Visiting a Sri Lankan refugee camp

The focus of this post is a visit I made to a refugee camp for Sri Lankan Tamils in Tamil Nadu, South India in April 2009.

This original version of this post is on the CuriousWorks website.

I was in India for the Rasa Unmasked tour and wished to cross over to Sri Lanka for two weeks before coming home, to conduct the first stages of research for the play. While doing this, I wanted to help however I could with the devastating situation unfolding at the time. Being a young Tamil male, born in Sri Lanka, I was consequently advised by a great deal of people not to go – that it would be too dangerous.

As I was thinking about what to do if I did not go, I was lucky enough to be introduced to the Director of an organisation called OfERR. OfeRR is the Organisation for Eelam Rehabilitation Refugees. It is a secular, politically neutral NGO that services the 100,000+ Sri Lankan refugees in Tamil Nadu, placed in over 100 camps. Their activities cover everything from advocacy to engineering, architecture, agriculture, education and media. You can read about the volunteer work I ended up doing for OfERR elsewhere on this website: but before I did this work, I visited one of those refugee camps and wanted to share some thoughts.

Anyone familiar with Australian refugee camps, or as we like to call them, detention centres, will probably be imagining barbed wire, heavy security and unhappy people – but only worse, and on a larger scale – for the Sri Lankan refugee camps in India. Here in Australia most of us feel geographically isolated from the rest of the world. Often this is stated as a gripe, like, “That flight to the US costs so bloody much, I bet people in Europe would be able to just pop over for the weekend.”  But on the flip side, many Australians also feel lucky that they are geographically isolated from many of the world’s problems.  There is the notion that we haven’t seen, or had to deal with, what people living in other continents have had to deal with.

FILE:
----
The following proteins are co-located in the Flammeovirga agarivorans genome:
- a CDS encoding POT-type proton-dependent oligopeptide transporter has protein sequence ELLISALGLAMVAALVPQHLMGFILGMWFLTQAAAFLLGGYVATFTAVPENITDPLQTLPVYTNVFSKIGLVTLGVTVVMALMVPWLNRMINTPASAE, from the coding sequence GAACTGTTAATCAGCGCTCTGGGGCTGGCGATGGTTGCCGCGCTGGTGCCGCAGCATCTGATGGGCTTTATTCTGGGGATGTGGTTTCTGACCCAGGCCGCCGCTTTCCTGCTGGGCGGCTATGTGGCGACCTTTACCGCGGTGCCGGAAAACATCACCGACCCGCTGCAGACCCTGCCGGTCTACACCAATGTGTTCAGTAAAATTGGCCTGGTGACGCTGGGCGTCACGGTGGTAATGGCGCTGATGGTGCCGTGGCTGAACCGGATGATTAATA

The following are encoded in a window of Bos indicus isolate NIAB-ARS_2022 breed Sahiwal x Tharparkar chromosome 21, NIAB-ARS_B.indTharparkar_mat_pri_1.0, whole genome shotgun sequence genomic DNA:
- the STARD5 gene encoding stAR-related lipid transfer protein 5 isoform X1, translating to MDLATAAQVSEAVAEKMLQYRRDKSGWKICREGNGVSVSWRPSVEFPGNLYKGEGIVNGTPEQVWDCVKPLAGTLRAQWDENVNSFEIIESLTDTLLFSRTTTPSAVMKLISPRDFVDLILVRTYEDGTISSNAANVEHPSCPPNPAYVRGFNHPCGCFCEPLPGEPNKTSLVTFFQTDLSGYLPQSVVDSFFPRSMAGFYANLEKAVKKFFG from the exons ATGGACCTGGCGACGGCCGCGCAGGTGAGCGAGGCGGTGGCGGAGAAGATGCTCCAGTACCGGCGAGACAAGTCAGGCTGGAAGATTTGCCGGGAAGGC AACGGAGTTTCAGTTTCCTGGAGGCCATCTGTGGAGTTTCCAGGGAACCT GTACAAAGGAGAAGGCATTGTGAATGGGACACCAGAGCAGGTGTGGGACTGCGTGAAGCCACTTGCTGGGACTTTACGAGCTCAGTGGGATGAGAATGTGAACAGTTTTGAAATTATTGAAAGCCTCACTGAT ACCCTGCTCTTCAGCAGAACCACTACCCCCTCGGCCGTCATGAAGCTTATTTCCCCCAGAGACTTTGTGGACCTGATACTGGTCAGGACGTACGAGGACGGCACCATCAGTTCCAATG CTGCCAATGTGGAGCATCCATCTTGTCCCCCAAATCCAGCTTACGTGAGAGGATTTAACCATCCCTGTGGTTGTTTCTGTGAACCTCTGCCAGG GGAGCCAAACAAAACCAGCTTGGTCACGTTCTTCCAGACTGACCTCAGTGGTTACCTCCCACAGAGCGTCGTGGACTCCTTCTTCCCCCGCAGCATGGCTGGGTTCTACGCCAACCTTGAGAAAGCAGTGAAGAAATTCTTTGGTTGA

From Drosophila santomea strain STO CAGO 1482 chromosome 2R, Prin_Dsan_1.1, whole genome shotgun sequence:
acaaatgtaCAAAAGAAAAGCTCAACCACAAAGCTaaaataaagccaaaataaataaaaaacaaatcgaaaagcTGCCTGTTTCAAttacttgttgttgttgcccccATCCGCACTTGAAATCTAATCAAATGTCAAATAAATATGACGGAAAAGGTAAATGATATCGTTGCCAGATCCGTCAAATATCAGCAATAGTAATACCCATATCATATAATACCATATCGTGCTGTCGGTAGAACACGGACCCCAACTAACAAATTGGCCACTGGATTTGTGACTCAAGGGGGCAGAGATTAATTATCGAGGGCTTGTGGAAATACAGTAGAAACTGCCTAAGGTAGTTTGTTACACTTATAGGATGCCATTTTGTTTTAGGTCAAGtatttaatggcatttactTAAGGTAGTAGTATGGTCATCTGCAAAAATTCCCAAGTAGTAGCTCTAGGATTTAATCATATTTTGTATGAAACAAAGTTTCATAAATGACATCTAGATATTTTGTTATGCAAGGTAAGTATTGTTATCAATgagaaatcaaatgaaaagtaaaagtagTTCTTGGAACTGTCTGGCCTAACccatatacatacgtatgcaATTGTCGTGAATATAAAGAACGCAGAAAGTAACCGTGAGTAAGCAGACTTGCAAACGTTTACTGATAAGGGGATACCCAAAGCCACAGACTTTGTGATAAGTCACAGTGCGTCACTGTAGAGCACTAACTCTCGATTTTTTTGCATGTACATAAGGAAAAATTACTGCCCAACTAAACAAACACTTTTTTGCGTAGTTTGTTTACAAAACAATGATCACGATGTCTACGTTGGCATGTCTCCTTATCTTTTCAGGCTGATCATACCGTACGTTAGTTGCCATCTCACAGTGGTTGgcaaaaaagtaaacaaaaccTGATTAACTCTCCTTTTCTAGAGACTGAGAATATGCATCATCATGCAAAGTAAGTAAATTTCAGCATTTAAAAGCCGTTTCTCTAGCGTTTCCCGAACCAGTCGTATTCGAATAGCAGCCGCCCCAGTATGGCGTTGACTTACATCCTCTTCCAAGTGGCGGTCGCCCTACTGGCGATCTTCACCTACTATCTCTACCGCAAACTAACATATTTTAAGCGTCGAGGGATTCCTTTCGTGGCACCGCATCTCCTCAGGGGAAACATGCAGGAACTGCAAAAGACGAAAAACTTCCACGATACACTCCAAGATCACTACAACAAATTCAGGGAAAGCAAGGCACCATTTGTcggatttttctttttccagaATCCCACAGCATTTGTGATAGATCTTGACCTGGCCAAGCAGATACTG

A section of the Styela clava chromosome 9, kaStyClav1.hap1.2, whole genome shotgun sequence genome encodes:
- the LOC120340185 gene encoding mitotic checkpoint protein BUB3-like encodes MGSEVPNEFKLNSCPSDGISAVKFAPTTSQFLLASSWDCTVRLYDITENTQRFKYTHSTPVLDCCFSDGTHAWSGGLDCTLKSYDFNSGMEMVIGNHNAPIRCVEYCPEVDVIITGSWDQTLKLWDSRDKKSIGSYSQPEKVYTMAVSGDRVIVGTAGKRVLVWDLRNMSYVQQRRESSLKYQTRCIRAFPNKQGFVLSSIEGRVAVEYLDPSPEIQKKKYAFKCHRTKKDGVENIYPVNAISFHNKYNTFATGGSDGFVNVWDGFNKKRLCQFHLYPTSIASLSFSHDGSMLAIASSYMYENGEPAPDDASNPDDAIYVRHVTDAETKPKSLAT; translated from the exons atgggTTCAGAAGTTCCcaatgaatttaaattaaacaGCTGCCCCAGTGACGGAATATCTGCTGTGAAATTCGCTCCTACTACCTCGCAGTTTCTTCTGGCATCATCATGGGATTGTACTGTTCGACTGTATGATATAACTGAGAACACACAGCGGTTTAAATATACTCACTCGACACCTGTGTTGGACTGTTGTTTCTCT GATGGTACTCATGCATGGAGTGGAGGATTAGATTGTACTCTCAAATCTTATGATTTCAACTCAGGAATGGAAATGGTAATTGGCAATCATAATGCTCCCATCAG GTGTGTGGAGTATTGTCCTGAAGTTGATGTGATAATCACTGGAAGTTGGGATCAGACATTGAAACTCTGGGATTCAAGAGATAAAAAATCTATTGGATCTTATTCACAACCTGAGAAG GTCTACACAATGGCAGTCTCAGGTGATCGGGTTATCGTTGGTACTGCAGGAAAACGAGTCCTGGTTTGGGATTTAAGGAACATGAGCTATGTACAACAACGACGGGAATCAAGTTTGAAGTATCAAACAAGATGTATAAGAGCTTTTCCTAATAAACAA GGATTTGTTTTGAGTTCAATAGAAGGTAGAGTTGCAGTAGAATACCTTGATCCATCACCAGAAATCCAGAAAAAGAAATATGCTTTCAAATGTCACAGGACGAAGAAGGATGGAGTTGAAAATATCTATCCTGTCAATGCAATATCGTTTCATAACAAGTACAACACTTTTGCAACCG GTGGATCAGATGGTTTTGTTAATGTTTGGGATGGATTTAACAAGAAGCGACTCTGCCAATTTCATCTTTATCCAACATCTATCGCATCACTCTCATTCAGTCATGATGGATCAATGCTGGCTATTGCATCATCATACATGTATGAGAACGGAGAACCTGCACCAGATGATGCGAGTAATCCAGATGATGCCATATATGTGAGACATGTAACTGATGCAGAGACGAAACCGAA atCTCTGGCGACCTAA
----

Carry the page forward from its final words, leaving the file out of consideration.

Of course if you’re familiar with CuriousWorks or this website you know that this is simply not true: take a look at the problems that have riven several parts of the Indigenous community in Australia over the last 220 years and it’s clear we have our own dark underbelly. Nevertheless, there was something of this feeling of being a naive Australian that I couldn’t shake off as I travelled to the camp, 3 hours south and west of Chennai. I expected to see something visually horrific upon arriving and had this dark sense of foreboding in my belly.

Against these expectations an entirely different scenario greeted me. As I walked through the camp, smiling children were everywhere, gathering in pockets amongst the many alleyways that carved out a maze in the camp. I visited several small, dignified dwellings and was served a lovely lunch by refugees who worked for OfERR, living in the camps. I found out that Sri Lankan refugees were allowed to work by the Indian government and that schools were set up in each of the camps for the children to learn. OfERR had made significant, quite amazing improvements to the camps in terms of architecture, advocacy, education and more. You can watch a video about some of this work in the video at the bottom of this post.

The day I was there the OfERR staff were bringing a new computer to the school. It was their first computer and they would be having a computer workshop in the school holidays. Before the workshop, we were introduced to the kids and played some theatre games with them. Then the workshop started. 4 computer screens were attached to the one computer through a device that enabled its CPU to be shared. The kids gathered around the screens and proceeded to learn about technology and global warming.